I remember the moment I stopped writing in cursive. Second period World History with Mr. Hickman. My thought as I stared at my writing, “I hate looking at my cursive. I’ve always hated my cursive. Why must I hate my own writing?”
Monday, January 10th, 1984, 9:15am. Halfway though my inane essay on the Nazification of Germany…
These radical, personal, creative transformations rarely happen. We want them to happen, but there are mostly a lot of false starts because changing a creative habit is a long grind-it-out process.
This time of year hope springs eternal regarding change as we stare a bright and shiny new year full of potential. Your thought is: “Clean slate. Haven’t fucked this one up one yet. Ok. Ready? Go!” Resolutions appear in this soup of primal excitement encouraged by the presence of an endless, aggressive, and seductive set of Top 10, How To, and Best Of Lists.
The intent of these lists is honorable. Someone is trying to synthesize and prioritize the world for you, but these lists, combined with your fine set of resolutions, won’t magically make it easier for you to sleep or vastly improve your productivity. These nuggets of truth and intent will only point you in a direction. It’s up to you to start walking.
It’s in this spirit that I offer a brief list of ways I’ve learned to improve my writing over the past year. These ideas have been slowly collecting on a set of stickies on my second monitor for the past 12 months, which, not surprisingly, is the length of time since I last wrote this type of list.
My first impression is that this list is more appropriate for reasonable-sized weblog articles, but who knows, this may help your book:
#10 Steal. A lot. Passing a stolen thought through your fingers makes it yours.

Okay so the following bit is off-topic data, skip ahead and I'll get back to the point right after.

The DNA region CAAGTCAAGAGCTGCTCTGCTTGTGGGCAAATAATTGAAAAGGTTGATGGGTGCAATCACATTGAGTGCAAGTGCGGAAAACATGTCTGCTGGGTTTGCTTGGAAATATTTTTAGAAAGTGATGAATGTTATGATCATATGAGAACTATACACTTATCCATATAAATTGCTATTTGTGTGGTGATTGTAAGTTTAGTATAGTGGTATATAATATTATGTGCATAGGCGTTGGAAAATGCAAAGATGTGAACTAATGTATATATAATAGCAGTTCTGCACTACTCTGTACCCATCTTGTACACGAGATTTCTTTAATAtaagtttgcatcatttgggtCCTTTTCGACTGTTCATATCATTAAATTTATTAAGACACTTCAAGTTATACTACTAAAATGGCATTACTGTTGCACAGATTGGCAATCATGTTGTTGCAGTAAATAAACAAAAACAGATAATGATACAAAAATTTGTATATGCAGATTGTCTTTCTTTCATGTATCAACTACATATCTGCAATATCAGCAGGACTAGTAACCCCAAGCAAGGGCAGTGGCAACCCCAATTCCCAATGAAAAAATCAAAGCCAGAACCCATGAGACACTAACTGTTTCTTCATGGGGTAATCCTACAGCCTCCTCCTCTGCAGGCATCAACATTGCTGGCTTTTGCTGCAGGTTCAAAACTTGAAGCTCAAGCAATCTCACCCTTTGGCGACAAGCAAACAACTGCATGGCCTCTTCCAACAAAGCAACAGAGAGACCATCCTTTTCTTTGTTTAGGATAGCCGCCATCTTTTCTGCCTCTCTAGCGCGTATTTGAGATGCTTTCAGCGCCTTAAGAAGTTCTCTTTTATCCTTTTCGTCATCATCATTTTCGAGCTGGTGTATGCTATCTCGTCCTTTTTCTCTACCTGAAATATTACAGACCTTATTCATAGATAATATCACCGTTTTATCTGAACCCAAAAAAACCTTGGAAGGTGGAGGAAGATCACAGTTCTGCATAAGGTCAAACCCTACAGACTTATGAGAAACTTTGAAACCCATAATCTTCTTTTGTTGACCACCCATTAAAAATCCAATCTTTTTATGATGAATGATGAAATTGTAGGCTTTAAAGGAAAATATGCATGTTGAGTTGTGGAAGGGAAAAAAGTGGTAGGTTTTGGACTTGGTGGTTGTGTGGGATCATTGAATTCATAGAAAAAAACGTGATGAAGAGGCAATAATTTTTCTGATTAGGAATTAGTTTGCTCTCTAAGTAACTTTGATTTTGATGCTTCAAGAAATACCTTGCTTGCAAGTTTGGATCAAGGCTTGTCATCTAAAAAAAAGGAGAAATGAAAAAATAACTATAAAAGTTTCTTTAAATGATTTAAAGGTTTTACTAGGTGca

#9 Love one idea, one word, or one paragraph of your article. If this hasn’t happened yet, ignore your article for a month. If it fights its way back into your consciousness, there’s something to love.
#8 Repeat your favorite idea throughout your article.
#7 Create compelling gaps in your thoughts where the reader is allowed to fill in the spaces and create their own experience. Writing is the art of choosing what not to say.
#6 Delete liberally. Anything important that is accidentally deleted will come back.
#5 Find an editor. Find an editor. Find an editor.
#4 Repeat your favorite idea throughout your article.
#3 Never publish what you haven’t slept on.
#2 If you can’t find an ending, repeat the beginning.
If you want to examine change, I invite you to glance over to the first few months of Rands in Repose. Scroll down to Spring of 2002, which is a scant five years ago. Most of those articles are barely readable to me. The ones I can read are those I either rewrote for the book or ones I rewrote for myself because I couldn’t stand to see my thoughts conveyed like I’d written them on the back of a napkin.
Perhaps the biggest change between then and now, between that and this, has to do with time and work. Clearly, I’m publishing less on a month-to-month basis, which is odd, because I’ve never written more. This fortunate contradiction is a result of the most important bullet item:
#1 The more you work on your writing, the more you’ll care.
There are eleven partial articles sitting in the “Latest Rands” folder on the desktop. My guess is you’ll see half of those. Five years ago, they’d already be published in all of their disjointed napkin-worthy glory. The difference isn’t a list of ten writing tips; the difference is constant, creative insistence to care more about what I write.